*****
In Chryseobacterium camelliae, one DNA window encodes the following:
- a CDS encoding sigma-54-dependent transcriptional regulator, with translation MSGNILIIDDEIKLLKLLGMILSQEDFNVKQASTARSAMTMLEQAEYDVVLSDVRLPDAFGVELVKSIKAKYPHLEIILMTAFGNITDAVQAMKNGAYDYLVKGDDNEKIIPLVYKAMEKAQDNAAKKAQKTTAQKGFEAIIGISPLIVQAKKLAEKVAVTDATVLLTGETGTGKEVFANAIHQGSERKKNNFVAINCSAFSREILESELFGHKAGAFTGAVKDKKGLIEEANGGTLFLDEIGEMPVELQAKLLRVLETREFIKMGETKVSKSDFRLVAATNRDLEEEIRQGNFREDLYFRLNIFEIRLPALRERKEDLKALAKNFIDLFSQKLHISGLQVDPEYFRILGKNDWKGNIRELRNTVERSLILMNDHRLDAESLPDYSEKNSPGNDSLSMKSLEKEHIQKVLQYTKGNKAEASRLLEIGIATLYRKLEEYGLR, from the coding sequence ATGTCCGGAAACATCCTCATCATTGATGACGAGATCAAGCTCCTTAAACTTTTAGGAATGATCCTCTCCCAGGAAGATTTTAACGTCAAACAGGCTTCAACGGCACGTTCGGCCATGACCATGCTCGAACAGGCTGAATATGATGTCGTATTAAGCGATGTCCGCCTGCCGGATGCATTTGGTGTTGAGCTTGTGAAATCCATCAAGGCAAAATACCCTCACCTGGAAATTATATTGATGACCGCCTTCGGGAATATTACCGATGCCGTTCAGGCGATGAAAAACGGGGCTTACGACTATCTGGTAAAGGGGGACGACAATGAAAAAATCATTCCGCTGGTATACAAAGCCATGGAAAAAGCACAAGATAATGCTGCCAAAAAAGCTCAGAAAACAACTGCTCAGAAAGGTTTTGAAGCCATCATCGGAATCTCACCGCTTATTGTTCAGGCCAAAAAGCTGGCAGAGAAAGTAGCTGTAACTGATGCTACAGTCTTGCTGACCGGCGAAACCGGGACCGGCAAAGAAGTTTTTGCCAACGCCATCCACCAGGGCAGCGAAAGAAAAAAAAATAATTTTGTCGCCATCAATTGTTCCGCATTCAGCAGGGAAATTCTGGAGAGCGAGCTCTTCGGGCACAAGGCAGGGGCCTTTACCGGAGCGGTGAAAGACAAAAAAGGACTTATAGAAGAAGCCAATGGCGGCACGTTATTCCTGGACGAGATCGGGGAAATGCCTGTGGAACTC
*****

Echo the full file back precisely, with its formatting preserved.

In Chryseobacterium camelliae, one DNA window encodes the following:
- a CDS encoding sigma-54-dependent transcriptional regulator, with translation MSGNILIIDDEIKLLKLLGMILSQEDFNVKQASTARSAMTMLEQAEYDVVLSDVRLPDAFGVELVKSIKAKYPHLEIILMTAFGNITDAVQAMKNGAYDYLVKGDDNEKIIPLVYKAMEKAQDNAAKKAQKTTAQKGFEAIIGISPLIVQAKKLAEKVAVTDATVLLTGETGTGKEVFANAIHQGSERKKNNFVAINCSAFSREILESELFGHKAGAFTGAVKDKKGLIEEANGGTLFLDEIGEMPVELQAKLLRVLETREFIKMGETKVSKSDFRLVAATNRDLEEEIRQGNFREDLYFRLNIFEIRLPALRERKEDLKALAKNFIDLFSQKLHISGLQVDPEYFRILGKNDWKGNIRELRNTVERSLILMNDHRLDAESLPDYSEKNSPGNDSLSMKSLEKEHIQKVLQYTKGNKAEASRLLEIGIATLYRKLEEYGLR, from the coding sequence ATGTCCGGAAACATCCTCATCATTGATGACGAGATCAAGCTCCTTAAACTTTTAGGAATGATCCTCTCCCAGGAAGATTTTAACGTCAAACAGGCTTCAACGGCACGTTCGGCCATGACCATGCTCGAACAGGCTGAATATGATGTCGTATTAAGCGATGTCCGCCTGCCGGATGCATTTGGTGTTGAGCTTGTGAAATCCATCAAGGCAAAATACCCTCACCTGGAAATTATATTGATGACCGCCTTCGGGAATATTACCGATGCCGTTCAGGCGATGAAAAACGGGGCTTACGACTATCTGGTAAAGGGGGACGACAATGAAAAAATCATTCCGCTGGTATACAAAGCCATGGAAAAAGCACAAGATAATGCTGCCAAAAAAGCTCAGAAAACAACTGCTCAGAAAGGTTTTGAAGCCATCATCGGAATCTCACCGCTTATTGTTCAGGCCAAAAAGCTGGCAGAGAAAGTAGCTGTAACTGATGCTACAGTCTTGCTGACCGGCGAAACCGGGACCGGCAAAGAAGTTTTTGCCAACGCCATCCACCAGGGCAGCGAAAGAAAAAAAAATAATTTTGTCGCCATCAATTGTTCCGCATTCAGCAGGGAAATTCTGGAGAGCGAGCTCTTCGGGCACAAGGCAGGGGCCTTTACCGGAGCGGTGAAAGACAAAAAAGGACTTATAGAAGAAGCCAATGGCGGCACGTTATTCCTGGACGAGATCGGGGAAATGCCTGTGGAACTC